Task Manager is one of the most widely used apps, and it has a long history. It showed up in early versions of Windows as a simple utility to close and switch between programs, and has had functionality added to it through several releases to make it what it is today.
As we mentioned during the Windows 8 keynote at //build/, every 15 years or so we choose to update Task Manager. Of course that was said in jest as we have incrementally improved the utility in just about every release of Windows. For Windows 8, we took a new look at the tool and thought through some new scenarios and a new way of tuning the tool for "both ends of the spectrum" in terms of end-users and those that need very fine-grained control over what is going on with their PC. Ryan Haveson, the group program manager of our In Control of Your PC team, authored this post. Note: This post is about Task Manager, not about closing Metro style applications :-)
Figure 1: Windows 3.0 Task List
Figure 2: Windows NT 4.0 Task Manager (now with “new task”)
Figure 3: Windows XP Task Manager (with new Networking and Users tabs)
Figure 4: Windows 7 Task Manager
- Build a tool that was well designed, thoughtful, and modern. After all, even a technical tool can benefit from a focus on design.
- Fill some of the functionality gaps that drove some of our most technical customers to use other tools such as Resource Monitor and Process Explorer.
- Organize and highlight the richness of data available to make it more elegant and clear for those who want access to a new level of data.
To really make Task Manager great at what it currently does, we wanted to first understand how people were using it. Over the years, it had grown to support many different scenarios. As of Windows 7, you could use Task Manager to close applications, to find out detailed data about your processes, to start or stop services, to monitor your network adaptor, or even to perform basic system administrator tasks for currently logged on users. That is a lot of functionality.
Because of the investments we made in telemetry, we had some pretty good data to start with. We combined this with individual customer interviews and observation in the research lab to understand what people were doing with Task Manager and why they were doing it.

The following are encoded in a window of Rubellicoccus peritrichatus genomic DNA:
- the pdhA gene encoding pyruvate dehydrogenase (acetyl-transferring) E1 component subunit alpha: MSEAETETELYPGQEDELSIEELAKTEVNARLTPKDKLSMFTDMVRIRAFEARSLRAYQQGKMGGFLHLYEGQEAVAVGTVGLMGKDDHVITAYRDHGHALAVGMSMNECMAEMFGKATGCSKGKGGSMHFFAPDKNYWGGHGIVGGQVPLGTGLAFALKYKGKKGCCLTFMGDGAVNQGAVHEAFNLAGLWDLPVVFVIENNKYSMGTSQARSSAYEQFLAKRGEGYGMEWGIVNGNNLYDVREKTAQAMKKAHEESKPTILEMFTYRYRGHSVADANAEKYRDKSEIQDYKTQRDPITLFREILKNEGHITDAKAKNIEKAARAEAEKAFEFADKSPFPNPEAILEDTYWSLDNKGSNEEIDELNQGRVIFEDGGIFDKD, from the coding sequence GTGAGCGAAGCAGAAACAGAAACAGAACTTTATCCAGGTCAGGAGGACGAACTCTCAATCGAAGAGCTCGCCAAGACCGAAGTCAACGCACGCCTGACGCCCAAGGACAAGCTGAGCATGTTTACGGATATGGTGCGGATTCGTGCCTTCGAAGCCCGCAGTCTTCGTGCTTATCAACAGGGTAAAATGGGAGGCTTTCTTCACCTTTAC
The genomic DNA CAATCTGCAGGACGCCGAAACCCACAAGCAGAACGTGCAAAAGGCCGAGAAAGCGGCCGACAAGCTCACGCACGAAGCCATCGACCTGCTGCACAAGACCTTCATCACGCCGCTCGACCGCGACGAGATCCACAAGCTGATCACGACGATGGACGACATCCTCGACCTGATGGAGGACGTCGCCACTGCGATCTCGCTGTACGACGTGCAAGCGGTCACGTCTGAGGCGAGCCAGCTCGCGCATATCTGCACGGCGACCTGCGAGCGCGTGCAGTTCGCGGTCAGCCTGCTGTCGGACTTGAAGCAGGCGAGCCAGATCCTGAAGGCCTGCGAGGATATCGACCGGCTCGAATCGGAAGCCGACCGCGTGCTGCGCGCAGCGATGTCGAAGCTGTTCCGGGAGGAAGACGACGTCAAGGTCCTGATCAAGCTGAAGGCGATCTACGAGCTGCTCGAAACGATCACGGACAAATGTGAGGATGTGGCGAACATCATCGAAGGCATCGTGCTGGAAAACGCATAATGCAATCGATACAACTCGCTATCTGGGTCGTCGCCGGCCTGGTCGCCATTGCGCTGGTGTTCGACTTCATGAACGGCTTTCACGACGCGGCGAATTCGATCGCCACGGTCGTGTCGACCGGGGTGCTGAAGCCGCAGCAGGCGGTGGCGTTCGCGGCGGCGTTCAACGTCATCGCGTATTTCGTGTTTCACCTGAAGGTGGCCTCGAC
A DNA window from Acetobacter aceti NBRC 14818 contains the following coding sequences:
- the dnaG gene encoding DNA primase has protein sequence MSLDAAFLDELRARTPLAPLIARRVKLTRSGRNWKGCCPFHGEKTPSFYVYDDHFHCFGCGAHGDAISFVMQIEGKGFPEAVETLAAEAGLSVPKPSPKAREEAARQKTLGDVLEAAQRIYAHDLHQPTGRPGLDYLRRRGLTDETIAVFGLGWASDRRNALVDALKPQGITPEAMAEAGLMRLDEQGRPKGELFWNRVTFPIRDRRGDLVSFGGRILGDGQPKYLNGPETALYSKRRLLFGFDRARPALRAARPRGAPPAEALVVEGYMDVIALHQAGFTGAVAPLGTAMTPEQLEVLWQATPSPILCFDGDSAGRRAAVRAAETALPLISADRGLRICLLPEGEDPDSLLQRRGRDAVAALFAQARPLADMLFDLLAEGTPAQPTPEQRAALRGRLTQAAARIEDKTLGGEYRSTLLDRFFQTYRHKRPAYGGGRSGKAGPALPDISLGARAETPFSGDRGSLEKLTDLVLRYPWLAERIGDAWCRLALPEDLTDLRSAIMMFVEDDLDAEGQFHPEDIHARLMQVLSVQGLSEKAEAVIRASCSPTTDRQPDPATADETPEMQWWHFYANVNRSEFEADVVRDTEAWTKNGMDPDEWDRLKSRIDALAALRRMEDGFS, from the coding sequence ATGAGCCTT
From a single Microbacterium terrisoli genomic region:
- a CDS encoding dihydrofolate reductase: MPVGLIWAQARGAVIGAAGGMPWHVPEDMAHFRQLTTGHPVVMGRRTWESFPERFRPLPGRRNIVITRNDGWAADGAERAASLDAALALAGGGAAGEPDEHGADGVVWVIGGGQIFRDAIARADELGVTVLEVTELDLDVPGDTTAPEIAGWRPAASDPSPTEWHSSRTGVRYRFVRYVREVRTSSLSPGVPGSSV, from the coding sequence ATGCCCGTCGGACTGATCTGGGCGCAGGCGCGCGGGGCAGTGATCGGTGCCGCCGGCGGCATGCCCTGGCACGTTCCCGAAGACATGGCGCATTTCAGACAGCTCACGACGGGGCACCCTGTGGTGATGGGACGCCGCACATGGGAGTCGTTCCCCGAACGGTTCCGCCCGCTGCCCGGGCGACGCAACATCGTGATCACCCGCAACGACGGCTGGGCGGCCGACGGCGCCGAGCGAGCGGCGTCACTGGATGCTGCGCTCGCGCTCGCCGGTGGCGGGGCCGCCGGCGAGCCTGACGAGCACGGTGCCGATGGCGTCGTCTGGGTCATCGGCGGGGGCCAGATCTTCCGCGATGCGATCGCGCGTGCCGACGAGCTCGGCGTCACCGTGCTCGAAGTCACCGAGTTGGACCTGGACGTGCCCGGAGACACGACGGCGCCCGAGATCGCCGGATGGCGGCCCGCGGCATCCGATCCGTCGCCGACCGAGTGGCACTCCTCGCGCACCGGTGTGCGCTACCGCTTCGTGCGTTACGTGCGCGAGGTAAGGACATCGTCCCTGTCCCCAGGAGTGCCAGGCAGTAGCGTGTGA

Figure 5: Which tabs are people using?
This data is pretty interesting. What it shows is that people are spending most of their time using the first two tabs, which are pivoted around views of applications and processes. Although it is not surprising, it was interesting to see that the usage was roughly evenly split between the Applications tab and the Process tab. This indicates that there must be some significant detail lacking in the Applications tab, which is causing people to go to the Process tab. So, next we looked at how people were using the Process tab to understand what they were doing there.
Figure 6: Many users sort the process view on resource usage
So next we looked at what actions people take in Task Manager.
Figure 7: The goal is often to close or “kill” an app or process
Click to view a larger version of this chart
Goals of the new Task Manager.
Based on all of the data and our background research, we decided to focus energy on three key goals:
- Optimize Task Manager for the most common scenarios. Focus on the scenarios that the data points to: (1) use the applications tab to find and close a specific application, or (2) go to the processes tab, sort on resource usage, and kill some processes to reclaim resources.
- Use modern information design to achieve functional goals. Build a tool that is thoughtful and modern by focusing on information design and data visualization to help achieve the functional scenario goals.
- Don’t remove functionality. While there are some notable core scenarios, there is a really long list of other, less frequent usage scenarios for Task Manager. We explicitly set a goal to not remove functionality, but rather to augment, enhance, and improve.
Figure 8: Fewer details view